Trust in NHS advice key to Covid vaccine uptake
People’s trust in the NHS was linked to increased uptake of the Covid-19 vaccine during the pandemic, a study suggests.
Public confidence in the information issued by the healthcare system was the strongest predictor of vaccine uptake across the four UK nations, researchers found.
NHS websites were the most used source of information associated with a positive vaccination status, followed by advice given by scientists, experts said.
Information from a GP and the influence of televised public health information was also linked to positive uptake of the Covid-19 jab.
Looking at guidance shared on social media and messenger apps – which were more frequently mentioned as sources of information among young adults – was linked to a lower likelihood of having been vaccinated or intending to get the vaccine.
Researchers say the study helps understand the effects of different information sources during a public health emergency, and highlights the need for policy makers to recognise the influence of public trust in the NHS.
The study assessed the views of more than 4400 people aged 18 years and over, during the period 16 to 31 July 2021 – a time when overall vaccination rates were high.
The group was asked about their levels of trust in sources of advice on Covid-19, which sources they used and their vaccination status.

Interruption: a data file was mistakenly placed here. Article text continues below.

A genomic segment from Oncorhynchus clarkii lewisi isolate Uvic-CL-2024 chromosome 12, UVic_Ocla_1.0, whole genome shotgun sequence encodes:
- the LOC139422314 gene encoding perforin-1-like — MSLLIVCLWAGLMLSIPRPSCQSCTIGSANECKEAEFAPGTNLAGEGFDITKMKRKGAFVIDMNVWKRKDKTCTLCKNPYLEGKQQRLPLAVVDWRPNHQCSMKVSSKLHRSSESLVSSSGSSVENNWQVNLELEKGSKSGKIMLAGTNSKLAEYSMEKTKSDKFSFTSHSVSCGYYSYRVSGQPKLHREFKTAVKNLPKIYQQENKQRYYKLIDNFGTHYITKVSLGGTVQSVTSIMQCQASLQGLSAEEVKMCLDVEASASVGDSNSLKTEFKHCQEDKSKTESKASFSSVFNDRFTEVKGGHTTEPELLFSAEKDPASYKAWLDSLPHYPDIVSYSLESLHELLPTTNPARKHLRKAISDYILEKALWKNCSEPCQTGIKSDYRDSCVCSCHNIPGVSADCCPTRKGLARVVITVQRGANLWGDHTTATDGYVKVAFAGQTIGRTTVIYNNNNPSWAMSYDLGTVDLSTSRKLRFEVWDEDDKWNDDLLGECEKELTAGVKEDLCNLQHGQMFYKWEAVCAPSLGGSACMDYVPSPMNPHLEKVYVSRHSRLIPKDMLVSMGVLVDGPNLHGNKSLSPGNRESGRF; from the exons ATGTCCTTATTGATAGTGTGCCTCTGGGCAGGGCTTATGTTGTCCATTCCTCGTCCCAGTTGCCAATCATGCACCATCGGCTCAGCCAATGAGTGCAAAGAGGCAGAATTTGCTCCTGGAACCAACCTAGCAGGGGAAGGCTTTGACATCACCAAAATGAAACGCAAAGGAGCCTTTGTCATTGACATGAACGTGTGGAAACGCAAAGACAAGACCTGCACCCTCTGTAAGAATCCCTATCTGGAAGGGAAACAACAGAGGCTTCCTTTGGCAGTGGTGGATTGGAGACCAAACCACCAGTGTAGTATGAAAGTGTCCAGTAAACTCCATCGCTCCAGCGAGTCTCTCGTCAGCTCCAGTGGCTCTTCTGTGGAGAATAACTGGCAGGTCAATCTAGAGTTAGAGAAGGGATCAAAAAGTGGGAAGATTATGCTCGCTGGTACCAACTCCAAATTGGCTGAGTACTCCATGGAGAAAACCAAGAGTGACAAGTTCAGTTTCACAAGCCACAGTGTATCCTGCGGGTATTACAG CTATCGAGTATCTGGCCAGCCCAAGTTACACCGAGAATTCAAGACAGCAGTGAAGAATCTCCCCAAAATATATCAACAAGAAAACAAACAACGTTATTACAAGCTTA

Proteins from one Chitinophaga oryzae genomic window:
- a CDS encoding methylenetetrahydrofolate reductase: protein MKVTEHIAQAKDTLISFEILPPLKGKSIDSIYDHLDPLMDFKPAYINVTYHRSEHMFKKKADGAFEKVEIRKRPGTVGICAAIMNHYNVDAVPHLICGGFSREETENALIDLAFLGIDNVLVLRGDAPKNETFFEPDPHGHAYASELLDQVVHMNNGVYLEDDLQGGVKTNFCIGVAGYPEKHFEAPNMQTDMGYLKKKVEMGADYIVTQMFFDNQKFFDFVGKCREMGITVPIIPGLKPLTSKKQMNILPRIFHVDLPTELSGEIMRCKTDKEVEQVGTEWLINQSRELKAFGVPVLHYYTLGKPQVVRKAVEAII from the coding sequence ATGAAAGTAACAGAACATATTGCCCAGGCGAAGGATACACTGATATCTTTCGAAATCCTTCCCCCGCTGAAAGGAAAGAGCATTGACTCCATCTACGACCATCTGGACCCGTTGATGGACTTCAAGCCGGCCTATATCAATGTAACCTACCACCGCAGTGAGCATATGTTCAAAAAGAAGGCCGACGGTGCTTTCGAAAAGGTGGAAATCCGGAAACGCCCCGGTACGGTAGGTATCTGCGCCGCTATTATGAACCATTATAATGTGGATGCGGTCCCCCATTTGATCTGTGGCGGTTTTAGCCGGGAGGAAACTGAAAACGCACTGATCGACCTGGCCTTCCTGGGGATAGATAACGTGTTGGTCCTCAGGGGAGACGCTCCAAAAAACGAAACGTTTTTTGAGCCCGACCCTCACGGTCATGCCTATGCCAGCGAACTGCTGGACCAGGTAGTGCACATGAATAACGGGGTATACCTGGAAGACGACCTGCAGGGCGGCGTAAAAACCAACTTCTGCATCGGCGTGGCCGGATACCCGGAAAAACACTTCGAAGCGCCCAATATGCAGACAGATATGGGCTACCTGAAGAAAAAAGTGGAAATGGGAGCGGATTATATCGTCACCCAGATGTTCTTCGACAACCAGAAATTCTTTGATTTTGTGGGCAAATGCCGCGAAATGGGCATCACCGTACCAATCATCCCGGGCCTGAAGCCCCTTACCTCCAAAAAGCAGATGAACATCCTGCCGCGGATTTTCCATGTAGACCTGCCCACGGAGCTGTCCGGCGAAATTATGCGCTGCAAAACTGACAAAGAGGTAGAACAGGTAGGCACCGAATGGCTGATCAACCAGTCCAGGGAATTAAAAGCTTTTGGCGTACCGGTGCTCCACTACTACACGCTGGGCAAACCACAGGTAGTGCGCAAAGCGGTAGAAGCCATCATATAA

Researchers found that 85 per cent of those surveyed were most likely to trust the NHS. This was followed by 79 per cent expressing trust in family and friends, and 77 per cent trust in scientists.
Trust in the UK Government was relatively low at 48 per cent. Compared to those in England, respondents in other UK nations were more likely to trust their respective governments’ information – with the rates in Scotland at 63 per cent and Wales at 64 per cent. The lowest rates of trust in Government advice were in Northern Ireland at 40 per cent.
Trust in the UK government increased with age, with 35 per cent of the youngest age group having confidence in its Covid-19 advice compared with 62 per cent among those aged 65 years or older.
Religious leaders were trusted least, with only around 1 in 4 people relying on them for information on Covid-19.
The largest predictor for positive vaccination status was found to be trust in the NHS. Trust in the NHS was associated with a three times higher chance of respondents having had the jab. Trust in scientists was the second highest predictor of a positive vaccine status.
Respondents aged 65 and over were four times as likely to have a positive vaccination status compared with the youngest group. The respondents least likely to be vaccinated were people aged 25 to 34 years old.
The study also highlighted significant differences in trust in government by annual household income and occupational class, with higher incomes correlating with greater likelihood of trust.
Researchers say the findings reveal high levels of trust in the key sources of public health advice, and a positive association between using official sources of advice and vaccination intentions, even in the context of overall high vaccination rates.
The finding of a high level trust in the NHS contrasts with general public views on the NHS, with a 2021 survey showing that over half of respondents found that the general standard of care provided by the NHS had worsened during the preceding years. Overall, our findings could highlight the need for the UK and devolved governments to value the importance of public trust in the health system and take appropriate measures to preserve such trust.
The study is published in the Journal of Health Services Research & Policy.
[Image credit – Andriy Onufriyenko via Getty images]